Merit Pay for Teachers: A Review Page: 6
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In addition to general questions related to improved instruction, there are a number of
questions related to the use of merit pay for public school teachers. They include the following:
(1) If annual or step-pay raises are eliminated, can we expect legislators to support merit
raises on a consistent basis?
(2) Will a merit pay plan attract better-qualified people into teaching? Will such a plan
enable schools to retain superior teachers?
(3) Is there a need to increase the entry level salaries of teachers and to increase the
salary stipends at each level?
(4) Should a merit pay plan serve as a supplement to a basic salary schedule or should it
be an alternative?
(5) Can the concept of merit pay work in the 1980s and beyond when it has not had a
solid history of success in districts where it has been attempted?
(6) Can a plan be devised that will earn the support of teacher groups?
(7) Will merit pay plans be counterproductive in that they may have disruptive effects
on teacher morale and performance?
(8) Can an objective evaluation system of teachers be developed?
(9) Will the state and local districts be willing to assume the additional costs associated
with merit pay plans?
(10) Can fair evaluations be made among teachers of different grade levels, subject areas
and ability levels of children?
(11) Is money the sole motivation for improved teacher performance?
(12) When inflation rates have exceeded six percent or more in recent years, will the
actual merit increase be minimal?
(13) Who will decide which individuals and how many should receive merit pay?
(14) Will merit pay have any effect on the performance of tenured, incompetent teachers
in that removal of tenured faculty is an involved, costly process?
(15) Won't all parents and children want access to the distinguished teachers? How does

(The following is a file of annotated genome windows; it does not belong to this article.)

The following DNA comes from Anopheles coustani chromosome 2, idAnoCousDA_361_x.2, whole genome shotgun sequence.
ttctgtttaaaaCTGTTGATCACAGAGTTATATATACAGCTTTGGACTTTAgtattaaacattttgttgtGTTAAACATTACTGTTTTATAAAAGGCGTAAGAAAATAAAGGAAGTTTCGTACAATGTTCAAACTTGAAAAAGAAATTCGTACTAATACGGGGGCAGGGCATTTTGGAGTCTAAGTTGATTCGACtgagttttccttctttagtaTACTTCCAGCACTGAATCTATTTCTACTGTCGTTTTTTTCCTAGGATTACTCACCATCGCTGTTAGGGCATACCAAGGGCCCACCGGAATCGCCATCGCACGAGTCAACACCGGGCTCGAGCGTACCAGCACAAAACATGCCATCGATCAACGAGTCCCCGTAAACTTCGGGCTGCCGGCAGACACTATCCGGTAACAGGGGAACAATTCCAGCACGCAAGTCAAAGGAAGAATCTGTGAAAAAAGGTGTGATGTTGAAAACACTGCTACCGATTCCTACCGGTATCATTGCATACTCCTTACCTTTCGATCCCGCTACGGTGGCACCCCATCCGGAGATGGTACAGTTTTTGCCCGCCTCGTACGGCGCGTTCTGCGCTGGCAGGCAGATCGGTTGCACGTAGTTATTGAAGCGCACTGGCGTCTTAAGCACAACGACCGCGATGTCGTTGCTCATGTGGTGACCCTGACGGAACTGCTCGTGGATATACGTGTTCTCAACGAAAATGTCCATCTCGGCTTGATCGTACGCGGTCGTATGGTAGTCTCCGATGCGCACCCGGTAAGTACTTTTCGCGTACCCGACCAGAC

one decide who will be enrolled in classes taught by distinguished teachers? Will the
distinguished teacher be relocated to schools in the more affluent sections of a district?
Merit Pay: A Proposal Whose Time Has Arrived
In order to attract capable young people, it is essential that the starting salaries for a
beginning teacher be reasonably competitive with the starting salaries earned by graduates
in other career fields. Numerous college students who can and do want to teach never enter
the field because the salaries at the bottom of the scale are too low to support a home,
family and other living expenses. The entry level salary question must be addressed if merit
plans are to work. If the beginning salary is too low, any subsequent merit system is
probably doomed to failure.
Teachers who enter the field must also feel that there is an opportunity for career ad-
vancement. Able young teachers soon observe that both maximum effort and no effort at all
seem to produce the same results-at least as far as pay is concerned. In most schools the
only avenue open for the financially ambitious person is to seek certification as a principal
or superintendent. While good administrative leadership is necessary for public schools,
this process causes a "brain drain" from the classroom to the administrative office. Many
skilled teachers also leave the classroom for better paying jobs in business and industry.
In developing merit systems, a number of complex issues must be addressed and solved
if there is to be any hope for success. An examination of some of these is in order.
Issue: Will Teacher Groups Support Merit Pay?
Comment: There is some evidence, in spite of strong union opposition, that teacher sup-
port can be obtained for merit systems if the teachers are involved in the planning from the
very beginning of the process. Tennessee Governor Lamar Alexander's "Master Teacher"
plan met immediate opposition from teacher associations because he informed these groups
about his proposal only a few hours before he made it public. This quick announcement
was probably a tactical error because research studies in group dynamics provide clear
indications that groups will work toward goals that group members have helped to develop.
No plan should be developed hastily in an atmosphere of legislative deadlines and angry
Here’s what’s next.
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Muro, James F. Merit Pay for Teachers: A Review, pamphlet, December 1983; [Denton, Texas]. (digital.library.unt.edu/ark:/67531/metadc83299/m1/8/: accessed January 24, 2017), University of North Texas Libraries, Digital Library, digital.library.unt.edu; crediting UNT College of Education.